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Are the 2014 Pittsburgh Steelers Following in the Footsteps of Their Most Recent Championship Team?

The boos rained down at Heinz Field on Monday night.

Coming off an ugly road loss, the Pittsburgh Steelers were down by two scores and the season seemed to be heading in the wrong direction.

Then No. 10 caught a touchdown pass to cut the Steelers’ deficit to a field goal and the Steelers took the lead in a matter of seconds with a stunning rally. Heinz Field rocked and the Steelers held on for a win that saved their season.

Hold on a minute. It’s too early to tell whether or not the Steelers’ 30-23 win over the Houston Texans on Monday night saved their season.

That’s right. It is. But we do know that the Steelers’ Week 4 win over the Baltimore Ravens saved their 2008 season. That’s the game we’re talking about.

The Steelers started that season 2-0, then Ben Roethlisberger was sacked eight times in a 15-6 loss at Philadelphia. The following week on Monday Night Football, the Baltimore Ravens led 13-3 with less than five minutes left in the third quarter. With the crowd voicing its displeasure, the Steelers were in danger of falling to .500. Those were the days when .500 was rock-bottom for the Steelers rather than baseline.

A punt seemed imminent on third down when Santonio Holmes, who wore the No. 10 that Martavis Bryant wears now, caught a short pass from Roethlisberger and took it 38 yards for the touchdown to narrow the Ravens’ lead to 13-10.

On the next play, James Harrison sacked Joe Flacco and forced a fumble. LaMarr Woodley picked it up and ran it in for a touchdown and a 17-13 Steelers lead.

The Steelers scored 14 points in 13 seconds. They went on to win 23-20 in overtime and eventually won Super Bowl XLIII that year.

It’s no exaggeration to say that win saved the Steelers’ season. Without it, they wouldn’t have won the AFC North and they wouldn’t have benefited from a first-round playoff bye and home-field advantage against the Ravens in the AFC championship game.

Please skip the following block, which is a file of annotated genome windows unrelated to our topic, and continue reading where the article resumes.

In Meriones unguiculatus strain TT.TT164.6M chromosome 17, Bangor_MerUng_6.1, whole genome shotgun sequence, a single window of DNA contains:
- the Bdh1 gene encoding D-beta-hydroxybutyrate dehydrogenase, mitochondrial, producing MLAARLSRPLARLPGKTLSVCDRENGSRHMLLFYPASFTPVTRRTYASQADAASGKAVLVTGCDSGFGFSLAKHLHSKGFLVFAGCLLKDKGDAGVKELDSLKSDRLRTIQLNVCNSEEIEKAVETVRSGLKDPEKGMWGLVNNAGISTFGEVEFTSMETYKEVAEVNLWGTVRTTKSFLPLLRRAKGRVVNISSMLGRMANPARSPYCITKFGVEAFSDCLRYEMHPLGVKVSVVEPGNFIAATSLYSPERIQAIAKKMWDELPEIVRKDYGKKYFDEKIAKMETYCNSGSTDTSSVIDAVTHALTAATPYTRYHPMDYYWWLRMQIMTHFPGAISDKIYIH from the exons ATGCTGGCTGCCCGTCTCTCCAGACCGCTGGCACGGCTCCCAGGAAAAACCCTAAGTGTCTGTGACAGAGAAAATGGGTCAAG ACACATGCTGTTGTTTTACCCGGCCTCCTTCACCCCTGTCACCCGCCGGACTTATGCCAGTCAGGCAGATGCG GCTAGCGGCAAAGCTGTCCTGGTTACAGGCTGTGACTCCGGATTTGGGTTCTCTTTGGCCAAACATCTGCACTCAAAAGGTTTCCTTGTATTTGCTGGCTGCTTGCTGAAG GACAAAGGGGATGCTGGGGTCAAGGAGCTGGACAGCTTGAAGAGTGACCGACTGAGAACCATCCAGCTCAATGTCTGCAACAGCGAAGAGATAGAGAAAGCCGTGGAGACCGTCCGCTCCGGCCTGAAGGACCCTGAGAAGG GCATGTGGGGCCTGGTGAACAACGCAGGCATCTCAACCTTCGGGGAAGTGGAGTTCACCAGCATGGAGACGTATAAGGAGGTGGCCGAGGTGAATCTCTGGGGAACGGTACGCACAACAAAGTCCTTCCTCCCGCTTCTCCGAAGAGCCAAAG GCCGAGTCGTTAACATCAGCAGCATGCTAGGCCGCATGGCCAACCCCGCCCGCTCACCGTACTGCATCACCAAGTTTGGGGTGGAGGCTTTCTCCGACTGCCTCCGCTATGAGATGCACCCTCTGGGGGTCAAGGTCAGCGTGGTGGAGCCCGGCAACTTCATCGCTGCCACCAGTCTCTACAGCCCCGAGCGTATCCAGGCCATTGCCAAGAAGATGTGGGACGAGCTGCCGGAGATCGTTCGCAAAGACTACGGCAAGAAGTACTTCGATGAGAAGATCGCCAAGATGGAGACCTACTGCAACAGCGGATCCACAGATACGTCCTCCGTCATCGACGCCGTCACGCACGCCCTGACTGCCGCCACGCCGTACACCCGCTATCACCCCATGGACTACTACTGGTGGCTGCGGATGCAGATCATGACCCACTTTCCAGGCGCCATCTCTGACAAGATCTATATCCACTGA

Instead of falling to 2-2, the Steelers won three straight to improve to 5-1 and finished 12-4.

Instead of falling to 3-4 in 2014, the Steelers scored 24 points in 2:54 and poked their head above .500.

Just like their outburst six years earlier, the offense provided the ignition and the defense seized the momentum by ripping the ball away from the opponent.

Can Monday’s win over the Texans do what that win over the Ravens did for the 2008 team?

The answer is no if the Steelers don’t at least split their next two games, and that won’t be easy.

The Indianapolis Colts (5-2) visit on Sunday. They’ve won five in a row and boast the NFL’s No. 1 offense and No. 3 defense. Andrew Luck leads the NFL with 333 passing yards per game and is second only to Peyton Manning with 19 touchdown passes. The Steelers haven’t faced a quarterback this good since Tom Brady last year, and we know how that went.

The Baltimore Ravens come to Heinz Field in Week 9, and two losses to Baltimore will make it awfully hard to win the AFC North.

If the Steelers lose both of those games, Monday night’s sudden turn of events will be nothing more than fool’s gold. But if they win at least one, then maybe just maybe …

The 2014 Steelers obviously don’t have the talent of the 2008 Steelers. The better a team is, the easier it is to start a winning streak.